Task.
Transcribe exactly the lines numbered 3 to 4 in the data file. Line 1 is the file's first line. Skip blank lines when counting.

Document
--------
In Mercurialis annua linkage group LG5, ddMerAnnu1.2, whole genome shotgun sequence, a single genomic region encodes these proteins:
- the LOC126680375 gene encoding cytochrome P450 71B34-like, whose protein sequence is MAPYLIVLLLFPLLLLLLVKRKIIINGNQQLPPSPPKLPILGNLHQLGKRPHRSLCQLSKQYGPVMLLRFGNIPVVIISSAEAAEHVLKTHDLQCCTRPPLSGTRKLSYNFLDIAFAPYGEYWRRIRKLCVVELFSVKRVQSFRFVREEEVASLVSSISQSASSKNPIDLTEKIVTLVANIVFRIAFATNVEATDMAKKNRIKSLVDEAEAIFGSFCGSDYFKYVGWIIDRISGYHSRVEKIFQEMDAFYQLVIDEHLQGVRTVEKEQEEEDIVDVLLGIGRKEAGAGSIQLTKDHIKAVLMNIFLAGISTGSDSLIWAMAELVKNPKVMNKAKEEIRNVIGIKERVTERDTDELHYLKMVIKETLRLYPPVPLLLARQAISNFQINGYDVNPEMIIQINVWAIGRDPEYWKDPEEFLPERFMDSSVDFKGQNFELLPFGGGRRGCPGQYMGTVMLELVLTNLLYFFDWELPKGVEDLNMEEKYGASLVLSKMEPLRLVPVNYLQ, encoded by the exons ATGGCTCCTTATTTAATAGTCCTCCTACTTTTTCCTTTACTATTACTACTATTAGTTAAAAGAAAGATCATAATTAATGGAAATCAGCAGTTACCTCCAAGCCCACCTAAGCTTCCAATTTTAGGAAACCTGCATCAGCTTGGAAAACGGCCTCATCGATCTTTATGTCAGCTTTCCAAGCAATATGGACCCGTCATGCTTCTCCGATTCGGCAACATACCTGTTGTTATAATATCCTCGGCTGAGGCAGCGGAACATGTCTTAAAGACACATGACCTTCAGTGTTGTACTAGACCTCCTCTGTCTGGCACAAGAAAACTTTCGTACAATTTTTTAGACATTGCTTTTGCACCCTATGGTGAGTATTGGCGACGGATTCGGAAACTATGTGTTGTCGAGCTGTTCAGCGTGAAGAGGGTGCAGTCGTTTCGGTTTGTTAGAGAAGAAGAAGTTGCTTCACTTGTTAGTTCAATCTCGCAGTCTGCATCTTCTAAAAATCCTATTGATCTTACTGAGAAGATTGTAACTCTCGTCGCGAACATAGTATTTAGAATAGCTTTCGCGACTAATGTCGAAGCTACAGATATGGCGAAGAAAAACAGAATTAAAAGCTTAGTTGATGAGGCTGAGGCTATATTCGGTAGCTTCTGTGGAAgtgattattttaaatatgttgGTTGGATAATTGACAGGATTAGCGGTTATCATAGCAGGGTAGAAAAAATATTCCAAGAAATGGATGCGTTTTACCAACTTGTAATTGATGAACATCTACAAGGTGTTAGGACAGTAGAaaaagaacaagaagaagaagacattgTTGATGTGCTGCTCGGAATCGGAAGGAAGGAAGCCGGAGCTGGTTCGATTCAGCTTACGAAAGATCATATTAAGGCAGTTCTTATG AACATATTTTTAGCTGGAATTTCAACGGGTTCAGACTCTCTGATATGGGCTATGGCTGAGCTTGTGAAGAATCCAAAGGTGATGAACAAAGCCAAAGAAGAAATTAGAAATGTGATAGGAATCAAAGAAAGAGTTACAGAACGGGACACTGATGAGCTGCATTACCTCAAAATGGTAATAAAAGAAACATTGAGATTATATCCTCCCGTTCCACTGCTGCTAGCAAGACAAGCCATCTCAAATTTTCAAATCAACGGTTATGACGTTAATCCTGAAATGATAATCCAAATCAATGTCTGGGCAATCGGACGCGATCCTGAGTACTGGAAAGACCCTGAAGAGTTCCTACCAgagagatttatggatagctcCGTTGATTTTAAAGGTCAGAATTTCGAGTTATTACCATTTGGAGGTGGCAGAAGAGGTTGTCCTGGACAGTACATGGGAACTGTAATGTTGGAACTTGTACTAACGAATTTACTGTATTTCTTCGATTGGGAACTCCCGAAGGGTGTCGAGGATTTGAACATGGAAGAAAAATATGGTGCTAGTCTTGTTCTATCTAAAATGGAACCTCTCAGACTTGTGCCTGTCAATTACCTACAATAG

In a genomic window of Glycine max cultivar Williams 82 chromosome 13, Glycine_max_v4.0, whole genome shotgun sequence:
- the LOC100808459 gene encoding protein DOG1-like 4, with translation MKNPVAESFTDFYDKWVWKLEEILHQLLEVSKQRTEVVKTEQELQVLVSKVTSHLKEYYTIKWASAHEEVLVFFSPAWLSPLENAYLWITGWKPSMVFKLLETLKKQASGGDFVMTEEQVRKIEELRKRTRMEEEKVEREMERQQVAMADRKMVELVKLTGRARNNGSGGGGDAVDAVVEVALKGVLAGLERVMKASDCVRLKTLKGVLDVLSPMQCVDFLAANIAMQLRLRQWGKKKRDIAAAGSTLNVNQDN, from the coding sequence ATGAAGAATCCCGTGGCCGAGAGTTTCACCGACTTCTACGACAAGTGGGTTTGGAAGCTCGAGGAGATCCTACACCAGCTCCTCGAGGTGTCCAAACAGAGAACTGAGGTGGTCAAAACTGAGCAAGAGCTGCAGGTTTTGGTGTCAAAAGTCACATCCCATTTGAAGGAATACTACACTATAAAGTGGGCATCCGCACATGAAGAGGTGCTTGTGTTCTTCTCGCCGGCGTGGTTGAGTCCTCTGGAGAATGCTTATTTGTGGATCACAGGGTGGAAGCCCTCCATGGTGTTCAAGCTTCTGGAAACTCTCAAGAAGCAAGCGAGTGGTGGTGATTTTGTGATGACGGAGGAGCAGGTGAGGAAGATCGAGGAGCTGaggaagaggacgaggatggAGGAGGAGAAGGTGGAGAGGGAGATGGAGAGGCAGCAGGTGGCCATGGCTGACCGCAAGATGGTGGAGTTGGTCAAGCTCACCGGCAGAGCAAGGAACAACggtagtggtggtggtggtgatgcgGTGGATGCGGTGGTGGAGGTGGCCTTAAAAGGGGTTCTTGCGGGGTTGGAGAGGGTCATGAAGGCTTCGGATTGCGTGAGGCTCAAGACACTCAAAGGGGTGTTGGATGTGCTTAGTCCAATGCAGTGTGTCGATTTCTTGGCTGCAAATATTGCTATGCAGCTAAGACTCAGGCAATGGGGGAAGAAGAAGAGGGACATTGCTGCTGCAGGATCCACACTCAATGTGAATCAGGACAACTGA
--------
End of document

In a genomic window of Glycine max cultivar Williams 82 chromosome 13, Glycine_max_v4.0, whole genome shotgun sequence:
- the LOC100808459 gene encoding protein DOG1-like 4, with translation MKNPVAESFTDFYDKWVWKLEEILHQLLEVSKQRTEVVKTEQELQVLVSKVTSHLKEYYTIKWASAHEEVLVFFSPAWLSPLENAYLWITGWKPSMVFKLLETLKKQASGGDFVMTEEQVRKIEELRKRTRMEEEKVEREMERQQVAMADRKMVELVKLTGRARNNGSGGGGDAVDAVVEVALKGVLAGLERVMKASDCVRLKTLKGVLDVLSPMQCVDFLAANIAMQLRLRQWGKKKRDIAAAGSTLNVNQDN, from the coding sequence ATGAAGAATCCCGTGGCCGAGAGTTTCACCGACTTCTACGACAAGTGGGTTTGGAAGCTCGAGGAGATCCTACACCAGCTCCTCGAGGTGTCCAAACAGAGAACTGAGGTGGTCAAAACTGAGCAAGAGCTGCAGGTTTTGGTGTCAAAAGTCACATCCCATTTGAAGGAATACTACACTATAAAGTGGGCATCCGCACATGAAGAGGTGCTTGTGTTCTTCTCGCCGGCGTGGTTGAGTCCTCTGGAGAATGCTTATTTGTGGATCACAGGGTGGAAGCCCTCCATGGTGTTCAAGCTTCTGGAAACTCTCAAGAAGCAAGCGAGTGGTGGTGATTTTGTGATGACGGAGGAGCAGGTGAGGAAGATCGAGGAGCTGaggaagaggacgaggatggAGGAGGAGAAGGTGGAGAGGGAGATGGAGAGGCAGCAGGTGGCCATGGCTGACCGCAAGATGGTGGAGTTGGTCAAGCTCACCGGCAGAGCAAGGAACAACggtagtggtggtggtggtgatgcgGTGGATGCGGTGGTGGAGGTGGCCTTAAAAGGGGTTCTTGCGGGGTTGGAGAGGGTCATGAAGGCTTCGGATTGCGTGAGGCTCAAGACACTCAAAGGGGTGTTGGATGTGCTTAGTCCAATGCAGTGTGTCGATTTCTTGGCTGCAAATATTGCTATGCAGCTAAGACTCAGGCAATGGGGGAAGAAGAAGAGGGACATTGCTGCTGCAGGATCCACACTCAATGTGAATCAGGACAACTGA